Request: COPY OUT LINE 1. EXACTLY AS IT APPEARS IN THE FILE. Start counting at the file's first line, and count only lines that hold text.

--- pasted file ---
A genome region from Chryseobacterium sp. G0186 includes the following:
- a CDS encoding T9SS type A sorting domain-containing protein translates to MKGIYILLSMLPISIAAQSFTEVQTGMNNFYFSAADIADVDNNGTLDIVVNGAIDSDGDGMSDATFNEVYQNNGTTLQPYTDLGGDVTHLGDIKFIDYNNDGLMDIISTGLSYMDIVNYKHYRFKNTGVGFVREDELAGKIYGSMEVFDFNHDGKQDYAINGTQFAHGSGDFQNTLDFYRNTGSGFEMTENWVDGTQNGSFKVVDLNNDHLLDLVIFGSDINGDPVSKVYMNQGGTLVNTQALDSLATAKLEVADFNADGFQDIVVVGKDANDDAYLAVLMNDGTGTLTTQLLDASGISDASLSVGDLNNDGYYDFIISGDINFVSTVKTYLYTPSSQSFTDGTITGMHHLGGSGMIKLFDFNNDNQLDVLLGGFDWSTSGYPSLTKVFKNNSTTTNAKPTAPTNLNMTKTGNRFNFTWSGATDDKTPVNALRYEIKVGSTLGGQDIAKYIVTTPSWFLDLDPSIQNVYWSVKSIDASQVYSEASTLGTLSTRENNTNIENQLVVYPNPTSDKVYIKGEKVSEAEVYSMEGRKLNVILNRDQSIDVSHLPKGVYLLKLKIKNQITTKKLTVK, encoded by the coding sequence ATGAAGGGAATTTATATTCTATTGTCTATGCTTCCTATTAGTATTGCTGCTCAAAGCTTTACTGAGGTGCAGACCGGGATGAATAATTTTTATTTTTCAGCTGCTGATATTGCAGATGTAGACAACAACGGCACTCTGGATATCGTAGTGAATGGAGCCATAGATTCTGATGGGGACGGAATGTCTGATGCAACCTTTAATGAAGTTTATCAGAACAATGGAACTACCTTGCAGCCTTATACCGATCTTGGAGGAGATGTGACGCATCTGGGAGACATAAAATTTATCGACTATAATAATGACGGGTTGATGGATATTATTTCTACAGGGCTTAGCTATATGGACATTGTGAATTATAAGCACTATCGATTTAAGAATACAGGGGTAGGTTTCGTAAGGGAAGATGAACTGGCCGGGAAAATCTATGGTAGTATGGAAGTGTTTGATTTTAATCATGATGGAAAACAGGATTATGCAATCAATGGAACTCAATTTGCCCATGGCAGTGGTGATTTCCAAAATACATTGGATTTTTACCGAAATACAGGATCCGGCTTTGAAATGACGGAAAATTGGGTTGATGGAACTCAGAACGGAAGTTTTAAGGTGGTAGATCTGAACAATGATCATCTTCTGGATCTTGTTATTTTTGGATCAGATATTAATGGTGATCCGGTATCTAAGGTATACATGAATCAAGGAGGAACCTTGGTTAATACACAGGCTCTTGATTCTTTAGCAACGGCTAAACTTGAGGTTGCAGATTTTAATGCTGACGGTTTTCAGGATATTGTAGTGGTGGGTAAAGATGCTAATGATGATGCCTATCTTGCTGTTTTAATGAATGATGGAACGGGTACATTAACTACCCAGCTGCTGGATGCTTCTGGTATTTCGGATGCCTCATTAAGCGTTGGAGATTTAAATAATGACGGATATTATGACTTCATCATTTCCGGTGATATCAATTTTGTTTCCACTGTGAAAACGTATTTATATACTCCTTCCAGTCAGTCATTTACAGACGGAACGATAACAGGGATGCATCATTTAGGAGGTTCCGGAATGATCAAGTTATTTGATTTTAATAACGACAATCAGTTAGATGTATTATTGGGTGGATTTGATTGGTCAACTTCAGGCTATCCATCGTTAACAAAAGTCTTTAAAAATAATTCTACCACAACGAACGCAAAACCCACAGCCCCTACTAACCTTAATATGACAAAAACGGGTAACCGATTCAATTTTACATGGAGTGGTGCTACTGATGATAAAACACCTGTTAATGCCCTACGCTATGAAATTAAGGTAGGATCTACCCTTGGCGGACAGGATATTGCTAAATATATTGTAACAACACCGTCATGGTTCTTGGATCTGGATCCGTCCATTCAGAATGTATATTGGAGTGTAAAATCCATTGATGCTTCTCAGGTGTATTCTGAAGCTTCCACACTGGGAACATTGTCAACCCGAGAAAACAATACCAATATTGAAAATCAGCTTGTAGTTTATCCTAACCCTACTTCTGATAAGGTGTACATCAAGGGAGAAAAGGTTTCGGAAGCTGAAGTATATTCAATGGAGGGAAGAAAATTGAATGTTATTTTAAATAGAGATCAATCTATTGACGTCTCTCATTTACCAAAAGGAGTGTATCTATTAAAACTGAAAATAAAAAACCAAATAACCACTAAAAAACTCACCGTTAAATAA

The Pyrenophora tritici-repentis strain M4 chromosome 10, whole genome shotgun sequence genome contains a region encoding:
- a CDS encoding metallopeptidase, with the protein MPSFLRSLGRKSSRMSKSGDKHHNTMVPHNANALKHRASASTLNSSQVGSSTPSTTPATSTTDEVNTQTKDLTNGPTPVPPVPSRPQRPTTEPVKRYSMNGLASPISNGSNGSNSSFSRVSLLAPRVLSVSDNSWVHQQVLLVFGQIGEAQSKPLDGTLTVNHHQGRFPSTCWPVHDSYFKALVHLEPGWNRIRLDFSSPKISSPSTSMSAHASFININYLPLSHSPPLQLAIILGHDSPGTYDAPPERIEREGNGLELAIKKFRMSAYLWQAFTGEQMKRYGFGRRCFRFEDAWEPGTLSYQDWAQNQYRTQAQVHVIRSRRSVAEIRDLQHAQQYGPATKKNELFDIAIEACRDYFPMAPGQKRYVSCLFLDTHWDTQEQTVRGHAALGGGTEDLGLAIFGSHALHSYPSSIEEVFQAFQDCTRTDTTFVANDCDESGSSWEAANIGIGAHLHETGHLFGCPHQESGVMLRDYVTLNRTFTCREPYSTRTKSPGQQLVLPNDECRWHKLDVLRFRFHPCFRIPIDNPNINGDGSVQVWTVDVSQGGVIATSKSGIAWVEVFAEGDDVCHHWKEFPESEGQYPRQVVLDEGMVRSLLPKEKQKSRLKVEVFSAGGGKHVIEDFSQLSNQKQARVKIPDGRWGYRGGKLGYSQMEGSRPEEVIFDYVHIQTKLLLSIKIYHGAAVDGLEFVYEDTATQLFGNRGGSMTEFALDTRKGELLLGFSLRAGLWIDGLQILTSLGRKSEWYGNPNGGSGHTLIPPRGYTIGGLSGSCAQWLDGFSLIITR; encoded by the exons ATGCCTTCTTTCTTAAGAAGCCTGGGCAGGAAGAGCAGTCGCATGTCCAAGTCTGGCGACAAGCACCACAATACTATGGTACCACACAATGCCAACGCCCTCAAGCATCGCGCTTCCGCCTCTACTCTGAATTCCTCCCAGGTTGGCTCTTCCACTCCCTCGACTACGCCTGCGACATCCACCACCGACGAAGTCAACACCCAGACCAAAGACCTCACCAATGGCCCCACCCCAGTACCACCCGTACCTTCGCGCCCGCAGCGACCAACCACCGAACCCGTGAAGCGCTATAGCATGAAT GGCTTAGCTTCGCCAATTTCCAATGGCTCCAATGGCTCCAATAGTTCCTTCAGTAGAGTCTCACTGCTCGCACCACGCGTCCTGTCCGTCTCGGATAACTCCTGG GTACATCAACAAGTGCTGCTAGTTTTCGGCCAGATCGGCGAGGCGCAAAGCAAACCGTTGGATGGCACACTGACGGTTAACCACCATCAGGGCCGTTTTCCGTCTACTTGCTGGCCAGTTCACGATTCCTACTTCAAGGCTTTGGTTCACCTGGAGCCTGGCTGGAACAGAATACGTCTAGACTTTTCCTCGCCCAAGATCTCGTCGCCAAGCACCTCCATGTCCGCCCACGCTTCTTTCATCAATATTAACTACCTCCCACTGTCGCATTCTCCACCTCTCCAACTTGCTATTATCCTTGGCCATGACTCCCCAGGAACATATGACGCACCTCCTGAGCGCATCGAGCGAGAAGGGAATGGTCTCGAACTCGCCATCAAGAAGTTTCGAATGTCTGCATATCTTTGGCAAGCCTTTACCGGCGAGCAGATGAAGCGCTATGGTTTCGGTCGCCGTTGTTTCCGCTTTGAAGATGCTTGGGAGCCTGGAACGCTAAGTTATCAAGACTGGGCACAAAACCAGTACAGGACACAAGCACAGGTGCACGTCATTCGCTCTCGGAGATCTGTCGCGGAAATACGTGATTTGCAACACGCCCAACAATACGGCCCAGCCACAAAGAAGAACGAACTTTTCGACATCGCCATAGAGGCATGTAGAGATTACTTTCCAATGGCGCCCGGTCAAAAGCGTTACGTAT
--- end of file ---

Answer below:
A genome region from Chryseobacterium sp. G0186 includes the following: